Volkswagen’s recent woes are a reminder that when you set up a testing regime, it can have unintended consequences. The German giant isn’t the only car maker with a flexible approach to emissions testing. VW might have cheated a lot, using software that knew how to fake it during a test, but in Europe, where private companies do emissions tests, many car makers cheat a little. They tape over bodywork gaps, remove wing mirrors and take out weighty stereo systems to improve results. They cheat because their goal is to ace the test, not make cleaner cars.
It’s a bit like NAPLAN, which is supposed to measure literacy and numeracy skills among school students. Emissions are probably easier to measure absolutely than literacy or numeracy, and NAPLAN’s makers at the Australian Curriculum, Assessment and Reporting Authority have struggled mightily with what a blunt instrument they’ve made.
Still, they publish NAPLAN results and send individual kids their test scores, just like cars. This has made a grunt-level test of some aspects of literacy and numeracy into an absolute determinant of a child’s skill levels at a given time. Instead of being one of several ways, it’s become the way. As a result, just like car makers, schools and teachers have started concentrating not on learning, not even on literacy and numeracy, but on trying to get better marks on the test. Some of them even cheat.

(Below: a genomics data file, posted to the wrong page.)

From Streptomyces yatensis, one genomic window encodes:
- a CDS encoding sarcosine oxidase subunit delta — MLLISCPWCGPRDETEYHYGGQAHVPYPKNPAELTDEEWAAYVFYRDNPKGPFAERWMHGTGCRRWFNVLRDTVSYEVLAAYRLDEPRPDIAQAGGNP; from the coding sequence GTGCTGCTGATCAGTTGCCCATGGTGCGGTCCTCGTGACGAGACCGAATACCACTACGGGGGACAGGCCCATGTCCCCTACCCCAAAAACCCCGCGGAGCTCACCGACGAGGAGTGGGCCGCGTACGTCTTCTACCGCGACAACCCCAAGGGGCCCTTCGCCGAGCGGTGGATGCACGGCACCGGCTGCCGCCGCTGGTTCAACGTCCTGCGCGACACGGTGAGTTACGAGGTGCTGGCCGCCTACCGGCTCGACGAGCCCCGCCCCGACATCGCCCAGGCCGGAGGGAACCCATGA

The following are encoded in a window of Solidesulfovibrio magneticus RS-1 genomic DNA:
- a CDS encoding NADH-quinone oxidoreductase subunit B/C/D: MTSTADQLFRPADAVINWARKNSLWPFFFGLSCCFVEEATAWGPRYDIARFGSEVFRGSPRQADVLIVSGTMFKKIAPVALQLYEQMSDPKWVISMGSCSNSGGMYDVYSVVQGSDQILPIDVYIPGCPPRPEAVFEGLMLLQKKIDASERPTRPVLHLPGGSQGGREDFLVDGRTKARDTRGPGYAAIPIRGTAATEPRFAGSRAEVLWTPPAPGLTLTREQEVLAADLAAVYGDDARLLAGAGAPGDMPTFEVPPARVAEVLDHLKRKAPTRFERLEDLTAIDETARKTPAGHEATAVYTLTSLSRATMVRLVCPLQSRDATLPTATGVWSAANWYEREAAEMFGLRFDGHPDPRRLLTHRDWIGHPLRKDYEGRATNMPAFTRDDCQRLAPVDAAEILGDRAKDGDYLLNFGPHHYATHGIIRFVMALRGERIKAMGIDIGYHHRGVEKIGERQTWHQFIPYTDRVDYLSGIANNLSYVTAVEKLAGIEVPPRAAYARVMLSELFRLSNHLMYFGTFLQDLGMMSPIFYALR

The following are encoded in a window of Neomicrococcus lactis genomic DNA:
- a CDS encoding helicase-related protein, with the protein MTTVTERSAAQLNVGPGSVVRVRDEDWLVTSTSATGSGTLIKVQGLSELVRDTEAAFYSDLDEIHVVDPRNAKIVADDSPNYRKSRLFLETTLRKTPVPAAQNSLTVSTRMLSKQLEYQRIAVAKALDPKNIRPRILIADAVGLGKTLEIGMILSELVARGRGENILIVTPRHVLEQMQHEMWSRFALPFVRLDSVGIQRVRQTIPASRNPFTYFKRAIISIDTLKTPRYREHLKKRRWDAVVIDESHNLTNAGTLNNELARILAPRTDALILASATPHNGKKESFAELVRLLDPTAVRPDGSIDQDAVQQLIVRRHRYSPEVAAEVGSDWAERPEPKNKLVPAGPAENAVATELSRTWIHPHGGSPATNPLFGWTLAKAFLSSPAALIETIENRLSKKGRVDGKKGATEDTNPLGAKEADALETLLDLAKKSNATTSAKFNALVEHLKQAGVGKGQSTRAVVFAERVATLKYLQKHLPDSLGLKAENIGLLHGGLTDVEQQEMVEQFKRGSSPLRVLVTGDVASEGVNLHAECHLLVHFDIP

We’re highly critical of schools that cheat on NAPLAN tests; the ones that tell some kids to stay home on NAPLAN days, or give out the answers. But everyone cheats a little, cramming kids full of what will be tested, at the expense of other things, such as science, history, the arts and even actual literacy and numeracy skill development. When you focus on test results, people get busy focusing on the test. You end up with kids who can do NAPLAN but can’t actually read, write and add up let alone think, analyse or create.
VW’s Golf ad campaign in Australia featured a bright-eyed salesman who takes the Golf to the bush. It has revolutionary systems for cornering and fuel-saving at traffic lights, he tells us, and the gag is that they’re irrelevant in the bush with its long, straight highways and traffic-light-free towns. Das Auto, the narrator deadpans, the car, “impressive almost anywhere”. Not so impressive anywhere, as it turns out. What a shame.
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